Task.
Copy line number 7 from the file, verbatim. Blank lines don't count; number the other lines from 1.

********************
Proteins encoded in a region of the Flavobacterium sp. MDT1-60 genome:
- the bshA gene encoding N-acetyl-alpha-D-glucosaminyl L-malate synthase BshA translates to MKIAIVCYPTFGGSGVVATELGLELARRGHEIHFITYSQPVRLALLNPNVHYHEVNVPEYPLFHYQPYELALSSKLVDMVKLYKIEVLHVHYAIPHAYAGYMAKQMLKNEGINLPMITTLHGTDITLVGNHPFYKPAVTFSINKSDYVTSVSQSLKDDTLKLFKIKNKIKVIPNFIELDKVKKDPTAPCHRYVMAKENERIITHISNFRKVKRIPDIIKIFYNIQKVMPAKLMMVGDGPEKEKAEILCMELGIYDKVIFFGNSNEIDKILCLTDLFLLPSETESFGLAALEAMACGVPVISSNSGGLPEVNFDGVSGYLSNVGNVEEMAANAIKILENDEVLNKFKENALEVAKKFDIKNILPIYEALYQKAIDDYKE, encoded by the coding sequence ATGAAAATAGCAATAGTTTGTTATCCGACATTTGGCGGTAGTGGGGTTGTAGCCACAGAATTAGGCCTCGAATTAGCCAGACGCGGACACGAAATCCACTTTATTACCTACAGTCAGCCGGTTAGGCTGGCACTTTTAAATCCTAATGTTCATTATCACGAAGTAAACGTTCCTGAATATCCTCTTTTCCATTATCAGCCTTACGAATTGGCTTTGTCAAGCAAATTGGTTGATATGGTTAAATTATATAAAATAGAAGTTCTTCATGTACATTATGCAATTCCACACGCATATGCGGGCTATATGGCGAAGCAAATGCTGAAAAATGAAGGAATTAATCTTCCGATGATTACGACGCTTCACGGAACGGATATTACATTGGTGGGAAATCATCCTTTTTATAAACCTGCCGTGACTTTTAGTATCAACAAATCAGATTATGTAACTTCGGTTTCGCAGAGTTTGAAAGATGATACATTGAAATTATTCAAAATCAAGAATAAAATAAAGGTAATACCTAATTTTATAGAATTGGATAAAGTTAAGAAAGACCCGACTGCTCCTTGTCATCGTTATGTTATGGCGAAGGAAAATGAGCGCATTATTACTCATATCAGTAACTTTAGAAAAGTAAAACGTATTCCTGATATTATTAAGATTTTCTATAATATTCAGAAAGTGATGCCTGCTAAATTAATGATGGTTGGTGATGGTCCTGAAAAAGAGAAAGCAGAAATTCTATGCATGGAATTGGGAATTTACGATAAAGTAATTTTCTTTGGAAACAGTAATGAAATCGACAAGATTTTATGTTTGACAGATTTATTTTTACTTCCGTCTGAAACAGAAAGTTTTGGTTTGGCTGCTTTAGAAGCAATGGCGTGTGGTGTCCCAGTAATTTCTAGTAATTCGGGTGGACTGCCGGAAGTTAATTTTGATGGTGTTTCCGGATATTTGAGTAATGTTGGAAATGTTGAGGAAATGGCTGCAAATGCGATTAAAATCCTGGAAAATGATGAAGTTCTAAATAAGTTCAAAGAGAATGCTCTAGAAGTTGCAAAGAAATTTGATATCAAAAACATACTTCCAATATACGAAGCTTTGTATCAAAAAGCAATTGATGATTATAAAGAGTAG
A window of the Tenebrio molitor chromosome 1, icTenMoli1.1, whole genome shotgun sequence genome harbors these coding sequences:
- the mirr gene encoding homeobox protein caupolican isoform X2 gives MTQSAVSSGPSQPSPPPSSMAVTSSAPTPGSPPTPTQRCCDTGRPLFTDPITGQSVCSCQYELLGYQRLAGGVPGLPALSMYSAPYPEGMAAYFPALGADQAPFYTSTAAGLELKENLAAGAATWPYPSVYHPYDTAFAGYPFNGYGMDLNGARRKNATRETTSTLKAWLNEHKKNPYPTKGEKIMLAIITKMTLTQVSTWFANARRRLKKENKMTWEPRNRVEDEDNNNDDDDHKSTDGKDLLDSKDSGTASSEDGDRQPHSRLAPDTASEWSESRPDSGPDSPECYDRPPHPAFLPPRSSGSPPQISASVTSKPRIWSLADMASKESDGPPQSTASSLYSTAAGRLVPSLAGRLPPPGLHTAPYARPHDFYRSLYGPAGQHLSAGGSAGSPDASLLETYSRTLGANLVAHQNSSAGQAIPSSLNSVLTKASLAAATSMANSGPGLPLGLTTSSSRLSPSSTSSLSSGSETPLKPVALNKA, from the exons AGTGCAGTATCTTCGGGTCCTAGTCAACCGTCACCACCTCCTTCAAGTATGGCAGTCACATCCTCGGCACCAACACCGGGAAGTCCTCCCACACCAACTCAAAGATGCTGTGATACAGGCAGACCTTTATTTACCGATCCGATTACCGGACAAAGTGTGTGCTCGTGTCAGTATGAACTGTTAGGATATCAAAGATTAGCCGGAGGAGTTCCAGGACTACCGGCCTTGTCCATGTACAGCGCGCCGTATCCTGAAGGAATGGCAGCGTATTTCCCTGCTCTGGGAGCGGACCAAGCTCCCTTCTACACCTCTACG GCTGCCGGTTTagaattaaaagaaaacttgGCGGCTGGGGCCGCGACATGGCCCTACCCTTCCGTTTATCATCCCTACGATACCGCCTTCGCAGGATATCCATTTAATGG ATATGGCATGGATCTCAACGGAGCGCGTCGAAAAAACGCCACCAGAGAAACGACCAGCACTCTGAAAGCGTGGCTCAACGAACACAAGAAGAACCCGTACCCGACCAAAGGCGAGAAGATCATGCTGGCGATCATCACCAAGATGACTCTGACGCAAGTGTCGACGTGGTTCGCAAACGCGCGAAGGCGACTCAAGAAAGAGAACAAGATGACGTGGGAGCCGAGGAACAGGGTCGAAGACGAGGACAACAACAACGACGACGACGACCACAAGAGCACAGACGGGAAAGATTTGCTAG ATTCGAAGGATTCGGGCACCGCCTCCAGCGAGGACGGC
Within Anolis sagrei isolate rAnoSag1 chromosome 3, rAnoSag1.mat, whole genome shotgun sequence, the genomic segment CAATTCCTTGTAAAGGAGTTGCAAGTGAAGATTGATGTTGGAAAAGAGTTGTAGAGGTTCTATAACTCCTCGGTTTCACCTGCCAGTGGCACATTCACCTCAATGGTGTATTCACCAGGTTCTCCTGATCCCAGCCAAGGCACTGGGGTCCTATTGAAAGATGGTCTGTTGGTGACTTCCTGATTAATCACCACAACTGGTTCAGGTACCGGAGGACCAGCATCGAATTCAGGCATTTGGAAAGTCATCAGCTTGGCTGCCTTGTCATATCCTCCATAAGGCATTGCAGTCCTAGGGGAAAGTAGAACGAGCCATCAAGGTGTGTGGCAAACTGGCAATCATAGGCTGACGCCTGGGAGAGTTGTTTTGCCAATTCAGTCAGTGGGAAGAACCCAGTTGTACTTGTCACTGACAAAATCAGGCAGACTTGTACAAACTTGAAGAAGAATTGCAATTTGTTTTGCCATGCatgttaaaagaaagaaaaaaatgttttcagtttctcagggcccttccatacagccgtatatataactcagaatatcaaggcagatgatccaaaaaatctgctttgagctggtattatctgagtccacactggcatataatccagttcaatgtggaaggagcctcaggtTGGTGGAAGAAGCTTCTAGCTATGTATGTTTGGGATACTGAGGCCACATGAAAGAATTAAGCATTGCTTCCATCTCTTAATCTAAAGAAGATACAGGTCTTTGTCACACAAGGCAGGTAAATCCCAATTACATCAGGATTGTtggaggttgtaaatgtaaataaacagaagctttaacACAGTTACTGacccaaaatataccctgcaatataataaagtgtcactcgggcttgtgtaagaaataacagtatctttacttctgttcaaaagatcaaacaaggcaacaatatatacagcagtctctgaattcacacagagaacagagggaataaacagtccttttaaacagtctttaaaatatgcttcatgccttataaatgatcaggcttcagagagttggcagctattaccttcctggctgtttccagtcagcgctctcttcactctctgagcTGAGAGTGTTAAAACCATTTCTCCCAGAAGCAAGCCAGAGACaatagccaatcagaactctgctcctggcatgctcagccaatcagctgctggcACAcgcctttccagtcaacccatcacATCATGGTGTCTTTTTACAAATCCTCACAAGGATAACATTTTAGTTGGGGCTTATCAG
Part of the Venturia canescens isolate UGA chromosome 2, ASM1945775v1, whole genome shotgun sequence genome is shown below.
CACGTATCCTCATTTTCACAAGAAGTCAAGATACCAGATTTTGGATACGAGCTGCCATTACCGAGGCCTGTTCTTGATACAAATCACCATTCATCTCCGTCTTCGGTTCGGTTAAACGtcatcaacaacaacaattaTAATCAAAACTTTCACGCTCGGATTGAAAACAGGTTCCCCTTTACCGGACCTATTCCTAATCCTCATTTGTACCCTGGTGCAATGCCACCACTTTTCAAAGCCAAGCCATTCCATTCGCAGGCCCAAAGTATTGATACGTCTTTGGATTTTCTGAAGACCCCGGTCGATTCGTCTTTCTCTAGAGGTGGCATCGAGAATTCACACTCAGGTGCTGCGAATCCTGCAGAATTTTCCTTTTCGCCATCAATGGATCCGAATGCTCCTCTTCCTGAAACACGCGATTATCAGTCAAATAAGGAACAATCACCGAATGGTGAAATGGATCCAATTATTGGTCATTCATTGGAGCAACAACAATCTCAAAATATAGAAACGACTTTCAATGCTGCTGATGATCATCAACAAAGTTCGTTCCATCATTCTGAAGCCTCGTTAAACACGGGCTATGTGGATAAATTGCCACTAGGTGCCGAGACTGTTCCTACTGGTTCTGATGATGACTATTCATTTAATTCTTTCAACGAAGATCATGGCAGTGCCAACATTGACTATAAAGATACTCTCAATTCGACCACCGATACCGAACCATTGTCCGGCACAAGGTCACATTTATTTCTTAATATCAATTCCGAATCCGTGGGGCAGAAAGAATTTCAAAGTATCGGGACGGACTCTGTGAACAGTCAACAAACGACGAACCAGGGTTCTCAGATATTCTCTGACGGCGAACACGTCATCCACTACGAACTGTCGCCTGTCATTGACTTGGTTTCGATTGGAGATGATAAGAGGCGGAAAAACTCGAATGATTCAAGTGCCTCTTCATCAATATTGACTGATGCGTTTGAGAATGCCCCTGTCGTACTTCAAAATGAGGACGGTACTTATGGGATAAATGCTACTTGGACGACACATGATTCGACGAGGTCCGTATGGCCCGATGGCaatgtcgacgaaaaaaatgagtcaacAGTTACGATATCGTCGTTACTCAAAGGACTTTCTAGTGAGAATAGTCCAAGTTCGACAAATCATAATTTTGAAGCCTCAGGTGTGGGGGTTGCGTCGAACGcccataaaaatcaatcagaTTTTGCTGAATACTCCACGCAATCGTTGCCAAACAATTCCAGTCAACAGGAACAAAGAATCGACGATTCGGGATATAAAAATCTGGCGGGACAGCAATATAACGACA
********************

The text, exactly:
CACGTATCCTCATTTTCACAAGAAGTCAAGATACCAGATTTTGGATACGAGCTGCCATTACCGAGGCCTGTTCTTGATACAAATCACCATTCATCTCCGTCTTCGGTTCGGTTAAACGtcatcaacaacaacaattaTAATCAAAACTTTCACGCTCGGATTGAAAACAGGTTCCCCTTTACCGGACCTATTCCTAATCCTCATTTGTACCCTGGTGCAATGCCACCACTTTTCAAAGCCAAGCCATTCCATTCGCAGGCCCAAAGTATTGATACGTCTTTGGATTTTCTGAAGACCCCGGTCGATTCGTCTTTCTCTAGAGGTGGCATCGAGAATTCACACTCAGGTGCTGCGAATCCTGCAGAATTTTCCTTTTCGCCATCAATGGATCCGAATGCTCCTCTTCCTGAAACACGCGATTATCAGTCAAATAAGGAACAATCACCGAATGGTGAAATGGATCCAATTATTGGTCATTCATTGGAGCAACAACAATCTCAAAATATAGAAACGACTTTCAATGCTGCTGATGATCATCAACAAAGTTCGTTCCATCATTCTGAAGCCTCGTTAAACACGGGCTATGTGGATAAATTGCCACTAGGTGCCGAGACTGTTCCTACTGGTTCTGATGATGACTATTCATTTAATTCTTTCAACGAAGATCATGGCAGTGCCAACATTGACTATAAAGATACTCTCAATTCGACCACCGATACCGAACCATTGTCCGGCACAAGGTCACATTTATTTCTTAATATCAATTCCGAATCCGTGGGGCAGAAAGAATTTCAAAGTATCGGGACGGACTCTGTGAACAGTCAACAAACGACGAACCAGGGTTCTCAGATATTCTCTGACGGCGAACACGTCATCCACTACGAACTGTCGCCTGTCATTGACTTGGTTTCGATTGGAGATGATAAGAGGCGGAAAAACTCGAATGATTCAAGTGCCTCTTCATCAATATTGACTGATGCGTTTGAGAATGCCCCTGTCGTACTTCAAAATGAGGACGGTACTTATGGGATAAATGCTACTTGGACGACACATGATTCGACGAGGTCCGTATGGCCCGATGGCaatgtcgacgaaaaaaatgagtcaacAGTTACGATATCGTCGTTACTCAAAGGACTTTCTAGTGAGAATAGTCCAAGTTCGACAAATCATAATTTTGAAGCCTCAGGTGTGGGGGTTGCGTCGAACGcccataaaaatcaatcagaTTTTGCTGAATACTCCACGCAATCGTTGCCAAACAATTCCAGTCAACAGGAACAAAGAATCGACGATTCGGGATATAAAAATCTGGCGGGACAGCAATATAACGACA